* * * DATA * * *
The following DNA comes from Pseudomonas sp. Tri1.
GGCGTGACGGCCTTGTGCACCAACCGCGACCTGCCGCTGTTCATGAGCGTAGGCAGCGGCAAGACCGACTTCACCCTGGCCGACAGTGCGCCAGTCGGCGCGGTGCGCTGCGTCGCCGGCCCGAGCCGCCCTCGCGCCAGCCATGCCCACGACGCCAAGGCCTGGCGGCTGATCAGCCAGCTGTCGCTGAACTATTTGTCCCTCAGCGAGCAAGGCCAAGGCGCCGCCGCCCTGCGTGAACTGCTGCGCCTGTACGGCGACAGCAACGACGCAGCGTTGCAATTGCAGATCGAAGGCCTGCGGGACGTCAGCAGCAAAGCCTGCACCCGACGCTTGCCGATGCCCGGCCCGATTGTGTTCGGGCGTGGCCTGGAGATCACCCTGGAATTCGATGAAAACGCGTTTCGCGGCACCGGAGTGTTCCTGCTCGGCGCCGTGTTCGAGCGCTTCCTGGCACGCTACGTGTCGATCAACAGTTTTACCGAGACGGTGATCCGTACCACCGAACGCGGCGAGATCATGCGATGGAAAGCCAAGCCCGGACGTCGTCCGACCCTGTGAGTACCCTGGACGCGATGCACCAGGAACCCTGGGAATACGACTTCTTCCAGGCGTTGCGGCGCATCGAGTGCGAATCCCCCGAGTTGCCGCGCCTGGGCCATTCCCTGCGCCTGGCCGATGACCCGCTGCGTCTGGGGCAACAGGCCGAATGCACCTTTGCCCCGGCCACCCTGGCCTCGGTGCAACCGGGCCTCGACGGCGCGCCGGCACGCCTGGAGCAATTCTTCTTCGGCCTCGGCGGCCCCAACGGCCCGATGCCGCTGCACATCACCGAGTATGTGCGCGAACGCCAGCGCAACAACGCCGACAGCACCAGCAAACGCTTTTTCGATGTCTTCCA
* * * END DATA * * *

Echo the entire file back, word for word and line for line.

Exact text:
The following DNA comes from Pseudomonas sp. Tri1.
GGCGTGACGGCCTTGTGCACCAACCGCGACCTGCCGCTGTTCATGAGCGTAGGCAGCGGCAAGACCGACTTCACCCTGGCCGACAGTGCGCCAGTCGGCGCGGTGCGCTGCGTCGCCGGCCCGAGCCGCCCTCGCGCCAGCCATGCCCACGACGCCAAGGCCTGGCGGCTGATCAGCCAGCTGTCGCTGAACTATTTGTCCCTCAGCGAGCAAGGCCAAGGCGCCGCCGCCCTGCGTGAACTGCTGCGCCTGTACGGCGACAGCAACGACGCAGCGTTGCAATTGCAGATCGAAGGCCTGCGGGACGTCAGCAGCAAAGCCTGCACCCGACGCTTGCCGATGCCCGGCCCGATTGTGTTCGGGCGTGGCCTGGAGATCACCCTGGAATTCGATGAAAACGCGTTTCGCGGCACCGGAGTGTTCCTGCTCGGCGCCGTGTTCGAGCGCTTCCTGGCACGCTACGTGTCGATCAACAGTTTTACCGAGACGGTGATCCGTACCACCGAACGCGGCGAGATCATGCGATGGAAAGCCAAGCCCGGACGTCGTCCGACCCTGTGAGTACCCTGGACGCGATGCACCAGGAACCCTGGGAATACGACTTCTTCCAGGCGTTGCGGCGCATCGAGTGCGAATCCCCCGAGTTGCCGCGCCTGGGCCATTCCCTGCGCCTGGCCGATGACCCGCTGCGTCTGGGGCAACAGGCCGAATGCACCTTTGCCCCGGCCACCCTGGCCTCGGTGCAACCGGGCCTCGACGGCGCGCCGGCACGCCTGGAGCAATTCTTCTTCGGCCTCGGCGGCCCCAACGGCCCGATGCCGCTGCACATCACCGAGTATGTGCGCGAACGCCAGCGCAACAACGCCGACAGCACCAGCAAACGCTTTTTCGATGTCTTCCA